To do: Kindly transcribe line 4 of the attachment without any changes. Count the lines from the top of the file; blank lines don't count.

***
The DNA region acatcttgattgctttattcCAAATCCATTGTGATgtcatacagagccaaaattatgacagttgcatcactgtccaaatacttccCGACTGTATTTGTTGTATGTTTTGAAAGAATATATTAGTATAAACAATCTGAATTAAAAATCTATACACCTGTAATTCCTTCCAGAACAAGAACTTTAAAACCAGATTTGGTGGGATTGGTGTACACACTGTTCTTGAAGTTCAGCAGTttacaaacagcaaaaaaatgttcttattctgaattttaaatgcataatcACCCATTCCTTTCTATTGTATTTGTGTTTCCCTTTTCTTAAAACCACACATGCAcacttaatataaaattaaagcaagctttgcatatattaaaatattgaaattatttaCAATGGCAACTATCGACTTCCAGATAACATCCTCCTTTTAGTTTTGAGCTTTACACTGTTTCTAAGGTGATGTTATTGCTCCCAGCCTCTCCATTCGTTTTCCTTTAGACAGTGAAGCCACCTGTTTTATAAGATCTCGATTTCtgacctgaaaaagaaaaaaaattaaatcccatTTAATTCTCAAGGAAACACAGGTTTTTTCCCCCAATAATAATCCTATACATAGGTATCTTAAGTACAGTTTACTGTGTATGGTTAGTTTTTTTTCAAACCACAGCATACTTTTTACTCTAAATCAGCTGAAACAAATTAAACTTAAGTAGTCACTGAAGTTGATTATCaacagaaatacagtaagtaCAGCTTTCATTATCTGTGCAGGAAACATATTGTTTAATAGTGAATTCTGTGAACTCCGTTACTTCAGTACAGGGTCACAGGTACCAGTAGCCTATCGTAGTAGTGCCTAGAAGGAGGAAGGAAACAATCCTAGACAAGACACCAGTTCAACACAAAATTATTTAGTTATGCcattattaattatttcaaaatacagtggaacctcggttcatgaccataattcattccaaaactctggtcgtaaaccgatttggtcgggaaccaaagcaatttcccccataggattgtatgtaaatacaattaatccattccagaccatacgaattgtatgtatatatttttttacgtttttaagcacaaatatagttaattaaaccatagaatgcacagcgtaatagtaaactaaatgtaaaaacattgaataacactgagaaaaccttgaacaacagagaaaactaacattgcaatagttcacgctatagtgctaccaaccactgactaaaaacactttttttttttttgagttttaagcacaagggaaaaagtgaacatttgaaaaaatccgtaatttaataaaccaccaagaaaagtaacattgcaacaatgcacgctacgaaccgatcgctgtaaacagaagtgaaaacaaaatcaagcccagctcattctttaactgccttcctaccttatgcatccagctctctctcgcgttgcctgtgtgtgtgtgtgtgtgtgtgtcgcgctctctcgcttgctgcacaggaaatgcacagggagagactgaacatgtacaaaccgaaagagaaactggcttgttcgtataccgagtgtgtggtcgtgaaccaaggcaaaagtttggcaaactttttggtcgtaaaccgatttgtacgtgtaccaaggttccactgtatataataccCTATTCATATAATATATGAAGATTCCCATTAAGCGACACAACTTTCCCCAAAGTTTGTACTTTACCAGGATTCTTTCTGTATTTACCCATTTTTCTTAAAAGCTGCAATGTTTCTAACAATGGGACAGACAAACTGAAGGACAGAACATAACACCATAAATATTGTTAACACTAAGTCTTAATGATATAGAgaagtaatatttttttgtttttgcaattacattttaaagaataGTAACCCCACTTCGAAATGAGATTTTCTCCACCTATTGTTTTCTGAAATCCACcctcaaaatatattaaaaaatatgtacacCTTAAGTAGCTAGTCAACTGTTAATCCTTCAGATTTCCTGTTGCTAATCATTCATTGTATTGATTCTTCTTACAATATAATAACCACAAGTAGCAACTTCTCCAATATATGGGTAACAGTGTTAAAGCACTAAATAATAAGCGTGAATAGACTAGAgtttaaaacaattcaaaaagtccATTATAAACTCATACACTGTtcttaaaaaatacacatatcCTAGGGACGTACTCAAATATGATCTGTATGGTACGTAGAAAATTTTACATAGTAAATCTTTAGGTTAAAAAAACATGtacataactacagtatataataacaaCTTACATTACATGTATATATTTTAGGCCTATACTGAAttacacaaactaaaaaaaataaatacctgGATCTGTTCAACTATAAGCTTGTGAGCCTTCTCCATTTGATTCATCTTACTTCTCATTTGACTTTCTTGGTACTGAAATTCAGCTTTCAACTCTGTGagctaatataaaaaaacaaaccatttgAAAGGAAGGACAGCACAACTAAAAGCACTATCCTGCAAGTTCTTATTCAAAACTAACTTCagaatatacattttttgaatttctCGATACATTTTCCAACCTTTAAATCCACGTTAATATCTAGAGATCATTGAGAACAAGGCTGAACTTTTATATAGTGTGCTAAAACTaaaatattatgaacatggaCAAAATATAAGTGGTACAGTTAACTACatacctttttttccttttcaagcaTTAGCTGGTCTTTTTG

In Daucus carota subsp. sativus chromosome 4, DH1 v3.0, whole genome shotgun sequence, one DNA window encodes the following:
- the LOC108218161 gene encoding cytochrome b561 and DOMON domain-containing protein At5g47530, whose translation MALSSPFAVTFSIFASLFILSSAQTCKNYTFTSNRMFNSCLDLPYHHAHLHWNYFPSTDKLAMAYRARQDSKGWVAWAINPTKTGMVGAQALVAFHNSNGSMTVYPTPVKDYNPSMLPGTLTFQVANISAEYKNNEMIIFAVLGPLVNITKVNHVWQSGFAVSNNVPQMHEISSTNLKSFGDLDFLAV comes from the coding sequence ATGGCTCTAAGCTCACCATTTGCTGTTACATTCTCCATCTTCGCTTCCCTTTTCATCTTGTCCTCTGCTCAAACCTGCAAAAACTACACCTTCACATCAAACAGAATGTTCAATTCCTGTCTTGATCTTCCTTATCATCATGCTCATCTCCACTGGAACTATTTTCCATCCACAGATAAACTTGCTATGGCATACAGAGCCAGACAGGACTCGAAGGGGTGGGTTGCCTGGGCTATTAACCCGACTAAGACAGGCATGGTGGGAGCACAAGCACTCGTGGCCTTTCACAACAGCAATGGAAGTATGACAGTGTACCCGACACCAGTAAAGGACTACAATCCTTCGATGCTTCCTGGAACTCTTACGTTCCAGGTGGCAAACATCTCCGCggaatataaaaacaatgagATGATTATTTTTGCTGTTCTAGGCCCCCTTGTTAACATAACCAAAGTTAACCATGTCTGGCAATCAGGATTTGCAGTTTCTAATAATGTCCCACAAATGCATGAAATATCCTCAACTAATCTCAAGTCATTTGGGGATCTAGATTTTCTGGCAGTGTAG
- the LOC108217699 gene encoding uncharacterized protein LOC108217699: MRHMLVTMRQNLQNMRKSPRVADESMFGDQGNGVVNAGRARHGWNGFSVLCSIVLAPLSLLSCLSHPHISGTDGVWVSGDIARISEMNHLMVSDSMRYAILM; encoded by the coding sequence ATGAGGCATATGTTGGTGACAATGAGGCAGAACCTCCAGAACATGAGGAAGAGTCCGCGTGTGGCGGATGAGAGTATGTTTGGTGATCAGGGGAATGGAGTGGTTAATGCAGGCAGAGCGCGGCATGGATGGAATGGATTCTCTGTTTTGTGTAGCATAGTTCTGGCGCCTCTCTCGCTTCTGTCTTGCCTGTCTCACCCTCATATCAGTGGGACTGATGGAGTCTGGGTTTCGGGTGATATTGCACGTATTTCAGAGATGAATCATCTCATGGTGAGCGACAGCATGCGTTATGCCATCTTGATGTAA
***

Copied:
- the LOC108217699 gene encoding uncharacterized protein LOC108217699: MRHMLVTMRQNLQNMRKSPRVADESMFGDQGNGVVNAGRARHGWNGFSVLCSIVLAPLSLLSCLSHPHISGTDGVWVSGDIARISEMNHLMVSDSMRYAILM; encoded by the coding sequence ATGAGGCATATGTTGGTGACAATGAGGCAGAACCTCCAGAACATGAGGAAGAGTCCGCGTGTGGCGGATGAGAGTATGTTTGGTGATCAGGGGAATGGAGTGGTTAATGCAGGCAGAGCGCGGCATGGATGGAATGGATTCTCTGTTTTGTGTAGCATAGTTCTGGCGCCTCTCTCGCTTCTGTCTTGCCTGTCTCACCCTCATATCAGTGGGACTGATGGAGTCTGGGTTTCGGGTGATATTGCACGTATTTCAGAGATGAATCATCTCATGGTGAGCGACAGCATGCGTTATGCCATCTTGATGTAA